The Ford Robotics Building has completed and opened on the University of Michigan (U-M) campus. The $75 million project represents a singular new home for the university’s relationship with Ford and acts as a showcase for robotics research, cross disciplinary collaboration, and innovative industry/education collaboration.
Located on the University of Michigan North Campus, the building anchors the west end of a Michigan Avenue mobility testbed that begins in Detroits Corktown neighborhood and runs through Dearborn to Ann Arbor. The four-story, 134,000-sf project is an interdisciplinary center for mathematics, engineering, and computer programming faculty and researchers. The facility will be home to researchers that were previously spread across 23 separate buildings and is also the first robotics facility to co-locate an industry team (Ford’s mobility research center) with a university’s robotics leadership.
HED, in an effort to reflect a robotics program incorporates both theory and making, designed the building to appear both extroverted and enclosed simultaneously. From the outside, the most striking feature is the glass-clad facade that curves along Hayward Street. Composed of large bands of fritted glass with 30-inch-deep sunshades spaced 42 inches apart, the south-oriented glass wall allows diffused daylight deep into the building interior. The facade also allows visitors to see the activities occurring within.
Upon entry, visitors arrive within a four-story atrium defined on one side by the curved smooth-facing glass wall and balconies for the top three floors. The atrium is designed for a wide variety of uses and special events with a cafe, large-scale video screen, and a sophisticated sound system. The atrium is heated through displacement ventilation. Researchers all enter the labs via a shared team collaboration space, ensuring chance encounters, interaction, and collaboration between them.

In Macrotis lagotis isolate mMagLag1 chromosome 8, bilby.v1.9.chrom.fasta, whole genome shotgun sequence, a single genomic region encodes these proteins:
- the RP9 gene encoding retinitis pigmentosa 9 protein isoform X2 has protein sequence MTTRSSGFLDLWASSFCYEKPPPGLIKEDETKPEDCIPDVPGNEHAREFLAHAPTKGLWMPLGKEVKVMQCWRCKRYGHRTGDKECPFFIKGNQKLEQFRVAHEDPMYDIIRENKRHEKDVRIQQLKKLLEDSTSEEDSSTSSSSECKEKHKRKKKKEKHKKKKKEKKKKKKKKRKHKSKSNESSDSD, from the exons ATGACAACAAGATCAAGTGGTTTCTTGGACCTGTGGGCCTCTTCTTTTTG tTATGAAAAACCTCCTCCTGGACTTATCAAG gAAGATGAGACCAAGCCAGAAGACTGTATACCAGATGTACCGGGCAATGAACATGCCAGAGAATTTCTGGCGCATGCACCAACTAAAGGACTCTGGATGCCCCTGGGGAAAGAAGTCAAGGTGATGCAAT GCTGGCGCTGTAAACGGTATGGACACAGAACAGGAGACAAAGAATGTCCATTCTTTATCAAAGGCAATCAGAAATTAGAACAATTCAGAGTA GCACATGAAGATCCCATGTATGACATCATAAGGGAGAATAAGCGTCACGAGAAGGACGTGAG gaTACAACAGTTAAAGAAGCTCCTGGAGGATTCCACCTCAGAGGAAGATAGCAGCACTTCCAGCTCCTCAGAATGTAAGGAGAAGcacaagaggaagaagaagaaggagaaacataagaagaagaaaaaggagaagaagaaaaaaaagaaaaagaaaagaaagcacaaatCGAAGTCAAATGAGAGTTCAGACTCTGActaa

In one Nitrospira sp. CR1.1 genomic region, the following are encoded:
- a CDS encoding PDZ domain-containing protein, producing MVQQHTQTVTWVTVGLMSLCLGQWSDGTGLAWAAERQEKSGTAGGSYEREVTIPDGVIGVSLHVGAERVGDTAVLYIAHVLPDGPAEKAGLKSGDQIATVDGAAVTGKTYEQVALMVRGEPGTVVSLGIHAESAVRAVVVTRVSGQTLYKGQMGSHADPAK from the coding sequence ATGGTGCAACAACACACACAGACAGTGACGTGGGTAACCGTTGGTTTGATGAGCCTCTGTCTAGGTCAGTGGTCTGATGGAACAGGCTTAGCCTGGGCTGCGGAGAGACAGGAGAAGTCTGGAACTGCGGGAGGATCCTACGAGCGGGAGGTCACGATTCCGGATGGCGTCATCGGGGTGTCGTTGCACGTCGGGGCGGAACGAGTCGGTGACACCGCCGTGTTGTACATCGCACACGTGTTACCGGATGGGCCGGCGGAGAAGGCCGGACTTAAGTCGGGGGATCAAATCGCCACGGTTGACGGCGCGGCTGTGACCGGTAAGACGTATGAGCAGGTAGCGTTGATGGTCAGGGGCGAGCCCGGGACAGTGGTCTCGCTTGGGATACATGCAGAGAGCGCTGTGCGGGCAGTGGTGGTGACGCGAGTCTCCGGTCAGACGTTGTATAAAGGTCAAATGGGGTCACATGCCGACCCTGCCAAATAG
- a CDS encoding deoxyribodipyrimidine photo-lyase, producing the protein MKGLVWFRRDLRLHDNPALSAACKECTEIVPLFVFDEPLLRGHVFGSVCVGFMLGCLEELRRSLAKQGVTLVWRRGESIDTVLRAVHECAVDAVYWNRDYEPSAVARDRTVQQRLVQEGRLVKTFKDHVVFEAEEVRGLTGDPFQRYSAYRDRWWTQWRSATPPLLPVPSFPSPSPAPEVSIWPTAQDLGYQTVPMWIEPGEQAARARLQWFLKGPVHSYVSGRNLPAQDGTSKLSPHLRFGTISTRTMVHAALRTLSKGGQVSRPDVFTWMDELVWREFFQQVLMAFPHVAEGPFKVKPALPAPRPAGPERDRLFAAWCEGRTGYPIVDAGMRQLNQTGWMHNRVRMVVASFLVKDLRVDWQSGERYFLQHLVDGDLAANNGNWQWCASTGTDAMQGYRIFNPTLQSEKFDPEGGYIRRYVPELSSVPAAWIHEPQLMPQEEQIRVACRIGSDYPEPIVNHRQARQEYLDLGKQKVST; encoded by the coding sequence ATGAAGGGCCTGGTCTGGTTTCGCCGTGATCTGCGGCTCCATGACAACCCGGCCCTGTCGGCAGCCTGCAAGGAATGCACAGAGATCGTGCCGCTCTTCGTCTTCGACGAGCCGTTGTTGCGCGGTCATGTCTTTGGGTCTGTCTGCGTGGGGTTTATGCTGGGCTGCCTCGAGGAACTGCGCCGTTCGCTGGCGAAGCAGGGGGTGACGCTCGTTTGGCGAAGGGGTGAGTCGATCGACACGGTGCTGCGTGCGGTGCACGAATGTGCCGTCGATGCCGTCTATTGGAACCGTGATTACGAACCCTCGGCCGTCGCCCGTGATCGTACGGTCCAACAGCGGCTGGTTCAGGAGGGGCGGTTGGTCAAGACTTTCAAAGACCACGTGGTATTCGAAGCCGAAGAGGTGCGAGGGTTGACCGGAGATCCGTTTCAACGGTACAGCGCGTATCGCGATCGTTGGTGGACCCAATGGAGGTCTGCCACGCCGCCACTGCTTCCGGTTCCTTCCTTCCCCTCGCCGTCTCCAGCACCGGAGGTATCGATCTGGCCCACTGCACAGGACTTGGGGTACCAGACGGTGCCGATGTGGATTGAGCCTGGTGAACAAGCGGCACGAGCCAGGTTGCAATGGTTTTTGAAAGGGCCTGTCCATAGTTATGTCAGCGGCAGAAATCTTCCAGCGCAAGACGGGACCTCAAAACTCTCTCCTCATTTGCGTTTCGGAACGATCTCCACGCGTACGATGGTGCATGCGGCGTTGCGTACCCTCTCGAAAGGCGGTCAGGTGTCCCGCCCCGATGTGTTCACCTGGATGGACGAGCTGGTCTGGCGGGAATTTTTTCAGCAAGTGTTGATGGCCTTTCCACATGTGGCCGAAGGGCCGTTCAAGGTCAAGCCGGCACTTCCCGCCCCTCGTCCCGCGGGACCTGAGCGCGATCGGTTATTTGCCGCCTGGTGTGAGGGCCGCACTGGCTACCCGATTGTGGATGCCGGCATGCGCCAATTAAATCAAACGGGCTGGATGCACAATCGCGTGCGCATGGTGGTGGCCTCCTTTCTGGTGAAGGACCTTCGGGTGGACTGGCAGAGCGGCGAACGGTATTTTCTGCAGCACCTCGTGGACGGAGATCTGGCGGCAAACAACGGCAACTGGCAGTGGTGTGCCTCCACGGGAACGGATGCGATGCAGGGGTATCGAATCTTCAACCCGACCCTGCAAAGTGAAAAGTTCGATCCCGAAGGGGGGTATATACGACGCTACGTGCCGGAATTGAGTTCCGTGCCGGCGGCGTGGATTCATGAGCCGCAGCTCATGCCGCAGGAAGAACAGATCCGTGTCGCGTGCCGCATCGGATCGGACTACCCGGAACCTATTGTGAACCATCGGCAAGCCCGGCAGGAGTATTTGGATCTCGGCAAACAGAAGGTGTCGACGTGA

HED designed the Ford Robotics Building to promote proximity and spontaneous interaction between students, faculty, researchers, and visiting industry professionals. The building includes the new hub of the U-M Robotics Institute on the first three floors and Ford’s robotic and mobility research lab on the fourth floor.
The custom U-M research labs are designed for robots that fly, walk, roll, and augment the human body. Multiple labs are incorporated within the building, including the Ronald D. And Regina C. McNeil Walking Robotics Laboratory for developing and testing legged robots. This specific lab has an in-ground treadmill that can hit 31 mph and a 20% grade, as well as carry obstacles to test walking robots that could aid in disaster relief and lead to better prosthetics and exoskeletons. A rehabilitation lab is designed for advanced prosthetics and robotic controls with a movable “earthquake platform” that can tilt in any direction while force-feedback plates measure ground contact.
A three-story fly zone allows for the testing of drones and other autonomous aerial vehicles indoors. An outdoor Mars yard was designed with input from planetary scientists at U-M and NASA to enable researchers and student teams to test rover and lander concepts on a landscape that mimics the Martian surface. An AI-designed “robot playground” outdoor obstacle course is designed for testing robots on stairs, rocks, and water surrounded by motion capture cameras. A high-bar garage space for self-driving cars allows for teams to test connected and automated vehicles in urban and suburban environments. Ford roboticists occupy the building’s fourth floor research lab and offices.
The Ford Robotics Building is expected to achieve LEED Gold certification. HED provided architecture, landscape architecture, interior design, and structural, mechanical, and electrical engineering services on the project.